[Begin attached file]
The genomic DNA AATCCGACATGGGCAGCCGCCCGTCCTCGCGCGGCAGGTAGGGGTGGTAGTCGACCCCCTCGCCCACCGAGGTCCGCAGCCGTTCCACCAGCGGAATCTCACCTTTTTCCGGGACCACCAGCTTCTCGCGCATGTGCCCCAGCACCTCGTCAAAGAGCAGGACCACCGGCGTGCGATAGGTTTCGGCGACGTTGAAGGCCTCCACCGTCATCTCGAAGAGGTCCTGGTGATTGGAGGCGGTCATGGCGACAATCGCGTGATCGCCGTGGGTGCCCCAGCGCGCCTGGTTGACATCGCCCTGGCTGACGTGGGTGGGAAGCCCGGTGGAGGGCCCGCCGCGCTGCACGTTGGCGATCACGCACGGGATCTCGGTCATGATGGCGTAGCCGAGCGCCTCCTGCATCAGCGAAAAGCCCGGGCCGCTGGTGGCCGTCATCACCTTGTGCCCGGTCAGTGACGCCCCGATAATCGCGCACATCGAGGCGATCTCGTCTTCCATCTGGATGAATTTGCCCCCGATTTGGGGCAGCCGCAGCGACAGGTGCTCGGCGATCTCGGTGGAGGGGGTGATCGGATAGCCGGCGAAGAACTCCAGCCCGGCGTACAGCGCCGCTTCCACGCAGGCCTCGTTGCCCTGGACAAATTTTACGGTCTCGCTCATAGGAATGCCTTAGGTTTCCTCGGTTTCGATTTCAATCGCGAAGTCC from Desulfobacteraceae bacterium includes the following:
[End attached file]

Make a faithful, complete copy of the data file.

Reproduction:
The genomic DNA AATCCGACATGGGCAGCCGCCCGTCCTCGCGCGGCAGGTAGGGGTGGTAGTCGACCCCCTCGCCCACCGAGGTCCGCAGCCGTTCCACCAGCGGAATCTCACCTTTTTCCGGGACCACCAGCTTCTCGCGCATGTGCCCCAGCACCTCGTCAAAGAGCAGGACCACCGGCGTGCGATAGGTTTCGGCGACGTTGAAGGCCTCCACCGTCATCTCGAAGAGGTCCTGGTGATTGGAGGCGGTCATGGCGACAATCGCGTGATCGCCGTGGGTGCCCCAGCGCGCCTGGTTGACATCGCCCTGGCTGACGTGGGTGGGAAGCCCGGTGGAGGGCCCGCCGCGCTGCACGTTGGCGATCACGCACGGGATCTCGGTCATGATGGCGTAGCCGAGCGCCTCCTGCATCAGCGAAAAGCCCGGGCCGCTGGTGGCCGTCATCACCTTGTGCCCGGTCAGTGACGCCCCGATAATCGCGCACATCGAGGCGATCTCGTCTTCCATCTGGATGAATTTGCCCCCGATTTGGGGCAGCCGCAGCGACAGGTGCTCGGCGATCTCGGTGGAGGGGGTGATCGGATAGCCGGCGAAGAACTCCAGCCCGGCGTACAGCGCCGCTTCCACGCAGGCCTCGTTGCCCTGGACAAATTTTACGGTCTCGCTCATAGGAATGCCTTAGGTTTCCTCGGTTTCGATTTCAATCGCGAAGTCC from Desulfobacteraceae bacterium includes the following: